Another discomforting fact you may run across is the idea that turning your passion into a business can make you decidedly less passionate. While that may be true in some cases for some people, it doesn't have to be the case. If your passion stems from deep within your soul and your work fulfills a larger mission, you'll find it easier to survive the headaches that come with running a business.
And the headaches will come. Just because you're passionate about your business doesn't necessarily mean you'll be equally passionate about every aspect of doing business.
One more area where you'll need to embrace discomfort is when it comes to stepping outside your comfort zone. Starting a business based on a passion is something many of us have never done before. We may be giving up a steady job, a weekly paycheck and other known circumstances to plunge into the great unknown.
Don't Forget About the Money Most businesses need some kind of funding to get started. These funds don't necessarily have to come from your personal bank account. New businesses today have multiple financing options that go far beyond bank loans, big investors or venture capital.
When you're developing your business and marketing plans, make sure you outline exactly how much funding you'll need to get the ball rolling. Take advantage of crowdfunding platforms to drum up community support and get people excited about your company before it even officially launches. Platforms to consider include AngelList, Kickstarter or GoFundMe.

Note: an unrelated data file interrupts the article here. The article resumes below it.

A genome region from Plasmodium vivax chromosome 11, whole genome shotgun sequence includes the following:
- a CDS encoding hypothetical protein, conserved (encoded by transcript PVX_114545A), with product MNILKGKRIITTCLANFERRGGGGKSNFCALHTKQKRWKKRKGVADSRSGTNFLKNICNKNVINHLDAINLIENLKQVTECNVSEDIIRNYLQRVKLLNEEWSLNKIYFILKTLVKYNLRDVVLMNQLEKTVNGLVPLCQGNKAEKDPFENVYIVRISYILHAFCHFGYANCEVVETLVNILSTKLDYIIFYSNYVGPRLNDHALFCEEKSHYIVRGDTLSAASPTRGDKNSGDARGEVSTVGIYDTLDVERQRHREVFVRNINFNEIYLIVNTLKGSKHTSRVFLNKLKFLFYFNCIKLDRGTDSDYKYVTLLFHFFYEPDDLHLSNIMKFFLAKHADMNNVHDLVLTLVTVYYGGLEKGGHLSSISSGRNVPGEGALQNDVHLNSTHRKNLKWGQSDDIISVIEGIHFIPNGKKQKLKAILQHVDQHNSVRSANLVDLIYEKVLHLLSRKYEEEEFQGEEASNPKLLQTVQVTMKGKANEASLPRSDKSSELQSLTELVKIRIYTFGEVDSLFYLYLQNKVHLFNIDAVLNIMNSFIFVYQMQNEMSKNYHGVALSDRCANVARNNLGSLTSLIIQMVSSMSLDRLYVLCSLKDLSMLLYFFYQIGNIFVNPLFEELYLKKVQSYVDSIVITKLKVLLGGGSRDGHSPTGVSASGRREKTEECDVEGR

Startup funding can help open the door for your business, but you also need to ensure you're turning a profit as quickly as possible to keep that door open. When Under30CEO.com first launched, the founders knew there was a need to help young entrepreneurs. They also enjoyed it immensely.
While the founders were passionate and filling a void, they were also eventually out of money. As cofounder Matt Wilson shared in Forbes, "It wasn't until later when we were flat broke that we figured out how to make the business profitable."
Get into Action All the research, planning and talk can't compare with the thrill of actually moving into action to make your dream business a reality. Keep in mind that success isn't likely to come in an instant, and you'll face numerous learning curves and hurdles. The sooner you can get your business up and running, the sooner you can make the necessary adjustments to grow, evolve and thrive.
It's also OK to dive right in, even if your entire plan isn't precisely mapped out. Or at least it was OK for NatureBox. When the company first started, both founders still had their full-time jobs. They built their own website, using photos snapped from their cell phones. To test if they had a market for home-delivered healthy snacks, the two went door-to-door to see if anyone would be interested. More than 100 people signed up over a single weekend.
That's when the two founders faced a big choice: give the people a refund while knowing they did indeed have a market to launch their brand later, or actually fulfill the orders. They chose to take the plunge and have never regretted it.
"There really is no better time than now to just go for it," NatureBox cofounder Gautam Gupta says. And there certainly isn't. While you don't have to start with door-to-door test sales or collecting funds on a social media platform, you can at least start moving in the direction of starting your business using the tips above. No matter how the business turns out, at least you'll never regret that you didn't at least give it a try.